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Zone not heating up

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ChrisUNY
ChrisUNY Member Posts: 6
edited December 2020 in THE MAIN WALL
I have recently had a new boiler installed and prep work to split my 4 Zone home into a 7 zone home.
Due to the weather the zoning part was delayed (for now), however one of the existing zones has quite a few large (3") black iron pipes that run supply and returns for the majority of a 3 story home (44' bottom of boiler to top rad). Other zones run garage/additions.

After the work was completed we bled all the radiators to where the system was working. When the heat shuts off to the "main zone" it will not come back on with the thermostat. Its getting the call and that in turn activates the pump, however one side of the manifold where the pump is, is cold while the other hot. This happens every cycle.

My contractor says this is likely due to air bubbles in the system. That's fine, as I've been bleeding the system (opening air valves on rads) for 4 days now to no resolve. I've also tried draining from the return. We also isolated the boiler and increased the pressure to 40PSI trying to force out the air.

Since we recently spray foamed and remodeled the 2nd floor that area gets hot very fast which causes us to turn off the heat prematurely. The contractor said this could be part of the problem so yesterday we spent 8Hr of the day in 90 degree heat (working from home) trying to get the air out.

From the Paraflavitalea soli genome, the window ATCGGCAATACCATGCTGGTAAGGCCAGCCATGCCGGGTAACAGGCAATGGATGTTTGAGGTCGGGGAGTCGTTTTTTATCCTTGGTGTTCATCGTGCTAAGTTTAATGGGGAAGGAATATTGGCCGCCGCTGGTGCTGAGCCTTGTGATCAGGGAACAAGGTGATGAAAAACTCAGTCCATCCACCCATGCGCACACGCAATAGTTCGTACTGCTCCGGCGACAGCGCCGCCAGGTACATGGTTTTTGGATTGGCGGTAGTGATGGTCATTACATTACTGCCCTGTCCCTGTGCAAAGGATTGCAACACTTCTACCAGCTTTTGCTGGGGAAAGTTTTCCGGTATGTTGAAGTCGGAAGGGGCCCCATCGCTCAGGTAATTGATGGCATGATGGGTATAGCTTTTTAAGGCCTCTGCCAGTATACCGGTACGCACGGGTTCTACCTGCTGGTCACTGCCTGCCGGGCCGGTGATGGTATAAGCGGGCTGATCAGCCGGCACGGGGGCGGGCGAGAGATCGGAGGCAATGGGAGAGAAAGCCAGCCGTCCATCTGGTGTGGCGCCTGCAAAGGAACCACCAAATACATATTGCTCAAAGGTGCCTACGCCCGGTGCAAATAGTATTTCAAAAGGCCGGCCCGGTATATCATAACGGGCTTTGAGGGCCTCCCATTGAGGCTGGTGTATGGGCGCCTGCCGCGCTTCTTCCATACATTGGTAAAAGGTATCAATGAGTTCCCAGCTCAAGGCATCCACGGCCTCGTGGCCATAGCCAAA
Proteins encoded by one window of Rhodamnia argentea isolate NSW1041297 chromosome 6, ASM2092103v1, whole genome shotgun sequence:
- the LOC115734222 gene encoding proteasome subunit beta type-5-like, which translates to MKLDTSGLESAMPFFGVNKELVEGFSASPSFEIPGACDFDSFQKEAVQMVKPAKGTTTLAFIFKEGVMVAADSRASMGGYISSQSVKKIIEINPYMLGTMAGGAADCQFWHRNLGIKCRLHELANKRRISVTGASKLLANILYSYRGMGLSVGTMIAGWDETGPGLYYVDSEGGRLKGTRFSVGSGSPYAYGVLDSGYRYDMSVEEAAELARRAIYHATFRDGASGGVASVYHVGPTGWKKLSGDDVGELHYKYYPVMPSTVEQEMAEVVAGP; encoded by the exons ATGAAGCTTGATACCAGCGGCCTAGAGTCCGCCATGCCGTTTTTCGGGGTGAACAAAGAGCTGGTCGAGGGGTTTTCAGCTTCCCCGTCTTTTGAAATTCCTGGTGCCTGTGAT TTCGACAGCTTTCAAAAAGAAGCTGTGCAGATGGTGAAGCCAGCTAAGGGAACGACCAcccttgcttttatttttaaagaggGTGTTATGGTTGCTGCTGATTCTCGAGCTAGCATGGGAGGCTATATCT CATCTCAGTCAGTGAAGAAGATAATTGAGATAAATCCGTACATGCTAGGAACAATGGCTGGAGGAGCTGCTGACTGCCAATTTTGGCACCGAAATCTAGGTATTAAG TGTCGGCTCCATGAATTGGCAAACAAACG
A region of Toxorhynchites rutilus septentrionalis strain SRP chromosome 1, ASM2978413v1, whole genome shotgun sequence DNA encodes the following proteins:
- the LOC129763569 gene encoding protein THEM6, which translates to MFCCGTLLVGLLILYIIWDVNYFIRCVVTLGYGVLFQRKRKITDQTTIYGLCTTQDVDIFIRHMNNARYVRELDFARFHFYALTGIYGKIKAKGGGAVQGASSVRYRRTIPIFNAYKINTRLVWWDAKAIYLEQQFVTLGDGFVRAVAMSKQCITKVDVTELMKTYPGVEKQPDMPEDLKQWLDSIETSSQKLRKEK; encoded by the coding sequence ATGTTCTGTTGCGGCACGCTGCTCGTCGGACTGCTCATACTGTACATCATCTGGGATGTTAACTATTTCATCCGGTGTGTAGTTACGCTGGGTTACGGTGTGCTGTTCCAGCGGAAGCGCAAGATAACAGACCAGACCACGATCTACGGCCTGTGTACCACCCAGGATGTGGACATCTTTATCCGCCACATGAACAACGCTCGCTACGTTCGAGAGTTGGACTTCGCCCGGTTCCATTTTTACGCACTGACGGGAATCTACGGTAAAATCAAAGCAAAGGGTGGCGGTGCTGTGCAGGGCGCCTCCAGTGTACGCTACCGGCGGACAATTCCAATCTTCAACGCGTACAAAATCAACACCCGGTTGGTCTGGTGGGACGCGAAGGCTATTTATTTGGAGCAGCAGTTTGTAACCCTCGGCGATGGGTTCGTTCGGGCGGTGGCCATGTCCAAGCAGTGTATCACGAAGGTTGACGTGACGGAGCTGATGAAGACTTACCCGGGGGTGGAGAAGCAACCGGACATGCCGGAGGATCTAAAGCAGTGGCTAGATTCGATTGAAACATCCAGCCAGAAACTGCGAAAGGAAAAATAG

This may be nothing but I'm curious: As I have seen the calculations for pressure and the height requires about (44/2.31) 19PSI. Some of the calculations I've seen have said to add 4 which would bring it to 23PSI. My water makeup valve was installed at 15PSI from the factory, if I'm bleeding the system consistently it can never stay at that pressure and I constantly have this back and forth game.

Last night we shut the heat off as our children were going to bed and didn't want them sleeping in that heat. This morning we wake up to cold again. (don't worry I have electric radiators for now)

I'm stumped and I just need some suggestions and my patience has worn thin with the contractor. The original reason we didn't zone as he said we would be out heat a few days (not sure what the difference is now). I have to remove some walls to shoot thermostats to the floors as well but I'm not going to let that stop me if I spend an hour in the basement everyone morning/night getting the heat on.

Comments

  • Jamie Hall
    Jamie Hall Member Posts: 23,653
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    The joys of hot water heat in a tall building.

    First, that 23 psi isn't optional. That is your required, cold, static pressure. Since there is very little margin between that and the pressure relief valve setting, and a lot of water volume, you will need to be certain that the expansion tank is amply large. It must be precharged to that pressure, and the pressure reducing feed valve set to that. Hopefully the tank is connected before, but very near, the intake to the circulating pump.